Harold, on the other hand, was decidedly not full of elation. He had fallen straight into the humans' trap. Honestly, even someone with the IQ of a bath brush would have realised that they had left the doorway so invitingly unguarded on purpose, but not him, oh no!
The paralysing effect of the taser had not had chance to wear off before the leader of the humans was standing over him, reciting the words of Binding. Few humans even knew these words and fewer still had enough faith to make them stick, but stick they did. Harold could feel the effect of them like a cocoon of barbed wire wrapping him from head to toe. At the moment, because he was sitting quietly and not causing any trouble, the wire was only loosely wrapped and he could only just feel it, but he knew that if he did anything out of line, the wire would tighten. No wonder Teatime had been so insistent that he put as much distance as possible between himself and these humans. Harold hoped Teatime was alright - the little monkey hadn't said a word since the female driver of the van had thrust the pillowcase with him in it roughly into Harold's arms with the stern injunction that he sit still and keep the monkey quiet, or else.
Agent Mercury had been about to begin the words of Dismissal to send this fiend back where it belonged when the approaching wail of a police siren had interrupted proceedings. Someone, it seemed, had heard the noise and had called the cops. OGS agents had no more powers than any other private citizen and it was unlikely that the police would be even remotely understanding if they were to come across a small group of people performing some strange ritual in a deserted warehouse. There had been nothing for it, therefore, but to de-camp to base and do the ritual there.
Agent Prada brought the van to a halt outside what looked for all the world like a small industrial unit in a nondescript business park just outside town. A fading sign on the unit even proclaimed that this was the home of Aunt Aggie's Mouth-Watering Family Cheesecake. Cheesecake production had ceased more than twenty years ago, however, and the unit now served as OGS's local base of operations.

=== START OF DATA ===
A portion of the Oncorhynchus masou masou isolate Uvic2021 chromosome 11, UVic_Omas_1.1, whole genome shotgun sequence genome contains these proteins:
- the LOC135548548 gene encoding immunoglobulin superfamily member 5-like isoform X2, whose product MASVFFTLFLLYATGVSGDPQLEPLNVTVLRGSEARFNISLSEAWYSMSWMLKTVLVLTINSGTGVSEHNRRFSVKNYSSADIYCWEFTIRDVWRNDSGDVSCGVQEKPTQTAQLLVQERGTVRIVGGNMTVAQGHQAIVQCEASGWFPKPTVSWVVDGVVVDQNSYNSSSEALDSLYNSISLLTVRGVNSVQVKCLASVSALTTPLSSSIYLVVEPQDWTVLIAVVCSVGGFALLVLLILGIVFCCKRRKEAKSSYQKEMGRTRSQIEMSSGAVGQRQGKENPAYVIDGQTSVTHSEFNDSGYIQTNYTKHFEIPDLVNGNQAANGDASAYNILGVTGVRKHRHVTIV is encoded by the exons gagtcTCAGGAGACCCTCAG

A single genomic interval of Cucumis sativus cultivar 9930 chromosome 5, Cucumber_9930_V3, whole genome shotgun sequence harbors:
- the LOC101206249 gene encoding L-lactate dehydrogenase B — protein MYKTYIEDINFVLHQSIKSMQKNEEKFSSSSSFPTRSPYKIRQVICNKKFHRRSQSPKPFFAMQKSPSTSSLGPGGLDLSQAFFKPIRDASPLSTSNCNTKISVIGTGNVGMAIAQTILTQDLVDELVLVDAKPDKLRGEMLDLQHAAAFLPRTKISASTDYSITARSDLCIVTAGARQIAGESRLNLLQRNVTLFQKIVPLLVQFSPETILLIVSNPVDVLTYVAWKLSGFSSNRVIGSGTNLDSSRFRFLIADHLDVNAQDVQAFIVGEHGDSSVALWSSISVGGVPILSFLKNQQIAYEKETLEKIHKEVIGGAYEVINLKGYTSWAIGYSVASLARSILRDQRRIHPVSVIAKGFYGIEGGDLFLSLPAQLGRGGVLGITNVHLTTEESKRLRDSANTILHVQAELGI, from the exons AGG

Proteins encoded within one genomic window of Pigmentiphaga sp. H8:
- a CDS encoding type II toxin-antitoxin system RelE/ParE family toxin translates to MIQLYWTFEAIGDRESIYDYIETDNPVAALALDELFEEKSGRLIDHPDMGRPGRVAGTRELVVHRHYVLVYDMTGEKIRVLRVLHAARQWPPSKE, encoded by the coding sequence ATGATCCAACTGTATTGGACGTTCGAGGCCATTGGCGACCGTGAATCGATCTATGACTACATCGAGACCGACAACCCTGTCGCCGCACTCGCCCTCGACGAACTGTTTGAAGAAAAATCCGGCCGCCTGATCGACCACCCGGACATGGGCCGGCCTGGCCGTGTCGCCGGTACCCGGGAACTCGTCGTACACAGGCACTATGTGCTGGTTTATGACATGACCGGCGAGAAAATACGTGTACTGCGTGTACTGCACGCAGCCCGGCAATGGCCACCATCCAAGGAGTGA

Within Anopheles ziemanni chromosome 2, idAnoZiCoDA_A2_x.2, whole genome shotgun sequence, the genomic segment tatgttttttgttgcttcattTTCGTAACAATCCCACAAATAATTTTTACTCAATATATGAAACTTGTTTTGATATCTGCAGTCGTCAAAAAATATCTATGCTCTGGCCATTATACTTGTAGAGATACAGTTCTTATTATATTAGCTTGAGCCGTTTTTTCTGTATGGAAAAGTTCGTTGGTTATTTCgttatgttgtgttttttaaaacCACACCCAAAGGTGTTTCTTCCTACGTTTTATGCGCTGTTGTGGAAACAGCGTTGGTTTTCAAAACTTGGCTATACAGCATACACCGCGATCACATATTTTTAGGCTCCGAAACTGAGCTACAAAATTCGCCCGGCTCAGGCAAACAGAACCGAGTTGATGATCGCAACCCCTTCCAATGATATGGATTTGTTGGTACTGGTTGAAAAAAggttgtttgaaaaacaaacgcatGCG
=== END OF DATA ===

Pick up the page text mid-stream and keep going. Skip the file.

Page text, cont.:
Agent Mercury slid open the van's door and ordered Harold out with a jerk of his thumb. Cradling Teatime's pillowcase carefully, Harold complied. He desperately wanted to talk to Teatime, make sure he was alright. He didn't dare risk it yet though because, although he had not specifically been told he couldn't, he wasn't sure how much leeway the Binding permitted, if any (if only he'd paid more attention to his teachers!). Also, the humans might be suspicious if he started talking to his "pet" in Infernal, which was the language the two of them had always used.
The deserted reception area of Aunt Aggie's was much like any other: there was a counter, some fabulously uncomfortable seating, a coffee table bearing out-of-date magazines and on the wall, a picture of a bowl of African violets and butterflies which was a triumph of anodyne mediocrity. This was, of course, all a front and Harold was surprised to discover, upon passing through a set of double doors, that a bustling, brightly-lit operations room lay beyond.
"...was actually holding hands with her, can you believe it? I know! Oh, wait, I'll have to call you back." A fresh-faced young man quickly put down the phone as the small group passed his desk.
"Sir?" He called out, "Agent Mercury, Sir?"
Mercury turned to face the youngster, a look of irritation on his face.
"What is it?" he barked.
"Opal wants to see you in his office right away."
"Tell him I'm kind of busy." Mercury gestured vaguely in Harold's direction.
"He knows that, sir. That's what he wants to see you about."
Mercury sighed. More delays! Was he ever going to get rid of this demon?
"Ok," he said, addressing the squad, "Go and wait for me in the break room. You –" he said, turning to Harold, who had been gawking like a hick tourist at the bright lights, computers and whatnot, "Go with them and don't try any funny business".
Funny business was the farthest thing from Harold's mind as he sat in the OGS break room with Agents India and Othello, et al eyeing him in a less than friendly fashion. On top of the refrigerator next to him someone had left an old Pizza Hut menu and an unwashed mug with a cartoon of a weeping clown on it, along with the words laugh and the world laughs with you. They got that right, thought Harold.
Feeling Teatime stir, Harold loosened his grip on the pillowcase and the little monkey poked his head out and looked around.
"Excuse me, can I let him out now?" Harold asked Agent India, "He won't be any trouble."
"I suppose so," she replied. He's just a little monkey after all, where's the harm.